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How to Care for Pearls

How to Care for Pearls
Under the right care and conditions, quality pearls will last thousands of years. There are some fossil pearls, dated 60 to 70 million years ago, that still retain their luster. However, pearls are different from most hard gemstones because they are much softer and contain organic material and water. If exposed to excessive dryness, pearls may actually crack. In addition, acids and other chemicals can easily damage pearls.
In order to protect your pearls:
  • Always store your pearls in the Dahlia silk pouch or jewelry box. This will protect them from scratches from hard jewelry items, such as metals and other gem stones. Pearls need some moisture so do not store them in a sealed container (such as a safe). If you place your pearls in a safe, keep a glass of water in the safe so the pearls do not dehydrate and lose their luster. Do not keep pearls near heaters or in areas that receive strong sunlight.
  • Keep pearls away from excessive water such as in the bathroom or shower. The water may cause the hand-knotted strands to stretch or weaken the epoxy in the pearls settings.  
  • Ultrasonic or steam cleaning may damage the delicate luster of pearls. Most jewelry cleaners have ammonia and therefore should never be used on pearls. Instead, gently wipe pearls with a slightly damp white, cotton cloth or use a mild, non-detergent soap and lukewarm water. Never soak your pearls in water. You may also gently buff jewelry with a clean polishing cloth.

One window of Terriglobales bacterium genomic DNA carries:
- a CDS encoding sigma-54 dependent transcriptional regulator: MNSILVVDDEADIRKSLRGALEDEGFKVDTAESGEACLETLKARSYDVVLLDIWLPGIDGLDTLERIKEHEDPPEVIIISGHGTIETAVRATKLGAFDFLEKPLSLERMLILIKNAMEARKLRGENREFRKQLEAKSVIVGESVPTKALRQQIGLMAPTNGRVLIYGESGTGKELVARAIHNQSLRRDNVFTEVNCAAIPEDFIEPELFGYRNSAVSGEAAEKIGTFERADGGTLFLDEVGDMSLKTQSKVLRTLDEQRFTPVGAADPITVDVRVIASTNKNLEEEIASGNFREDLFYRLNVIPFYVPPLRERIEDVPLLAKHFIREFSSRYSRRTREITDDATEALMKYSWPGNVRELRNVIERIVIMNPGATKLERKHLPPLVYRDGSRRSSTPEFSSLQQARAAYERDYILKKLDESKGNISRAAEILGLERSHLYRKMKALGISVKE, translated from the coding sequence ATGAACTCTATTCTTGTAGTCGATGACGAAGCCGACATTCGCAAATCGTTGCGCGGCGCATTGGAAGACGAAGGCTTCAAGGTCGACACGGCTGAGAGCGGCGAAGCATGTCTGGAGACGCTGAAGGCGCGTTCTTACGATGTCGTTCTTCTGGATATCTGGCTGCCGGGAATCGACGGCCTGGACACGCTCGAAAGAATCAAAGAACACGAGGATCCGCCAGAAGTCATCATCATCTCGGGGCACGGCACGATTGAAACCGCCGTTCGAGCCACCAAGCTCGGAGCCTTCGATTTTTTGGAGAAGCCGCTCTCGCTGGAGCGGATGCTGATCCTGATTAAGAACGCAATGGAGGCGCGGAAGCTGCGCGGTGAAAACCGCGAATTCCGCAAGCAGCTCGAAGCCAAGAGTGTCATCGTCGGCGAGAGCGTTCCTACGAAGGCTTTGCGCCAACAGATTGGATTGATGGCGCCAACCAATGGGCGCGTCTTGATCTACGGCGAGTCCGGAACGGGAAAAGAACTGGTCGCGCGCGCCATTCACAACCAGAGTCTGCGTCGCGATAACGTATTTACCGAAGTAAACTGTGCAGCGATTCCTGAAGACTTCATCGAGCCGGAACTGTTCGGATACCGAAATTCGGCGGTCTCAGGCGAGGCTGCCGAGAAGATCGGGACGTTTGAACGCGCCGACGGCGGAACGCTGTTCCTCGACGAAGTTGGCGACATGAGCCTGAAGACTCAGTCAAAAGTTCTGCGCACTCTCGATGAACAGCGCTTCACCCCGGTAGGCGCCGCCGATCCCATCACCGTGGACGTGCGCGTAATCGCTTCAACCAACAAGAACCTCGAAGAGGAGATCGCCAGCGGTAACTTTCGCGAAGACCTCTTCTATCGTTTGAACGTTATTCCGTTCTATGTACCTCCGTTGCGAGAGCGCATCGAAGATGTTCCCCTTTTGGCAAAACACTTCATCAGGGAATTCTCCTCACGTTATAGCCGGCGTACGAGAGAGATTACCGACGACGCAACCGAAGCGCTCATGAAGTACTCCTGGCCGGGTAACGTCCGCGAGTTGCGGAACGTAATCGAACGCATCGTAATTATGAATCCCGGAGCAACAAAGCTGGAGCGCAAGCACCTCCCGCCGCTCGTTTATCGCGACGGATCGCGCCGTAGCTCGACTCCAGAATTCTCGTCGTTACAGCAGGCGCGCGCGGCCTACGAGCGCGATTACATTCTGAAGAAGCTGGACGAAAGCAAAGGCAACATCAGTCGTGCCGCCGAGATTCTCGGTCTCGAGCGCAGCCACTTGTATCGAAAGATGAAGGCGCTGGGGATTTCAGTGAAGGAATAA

• Apply all cosmetics or perfumes at least 30 minutes before wearing your pearls.
  • Do not expose pearls to chemicals, perspiration, or dirt. Pearls are porous and may absorb these liquids.
  • With regular wear, the hand-knotted strands will stretch, weaken, and become soiled. We recommend restringing and cleaning your Classic pearls periodically (every one to two years depending on frequency of use). Individual knotting will prevent all the pearls in a strand from falling off should a break occur. Knotting also prevents the pearls from rubbing against each other.
  • A pearl that has become damaged or stained can sometimes be restored to its former beauty by removing the outer layers of a pearl to expose new, unblemished layers. This risky process is known as pearl peeling.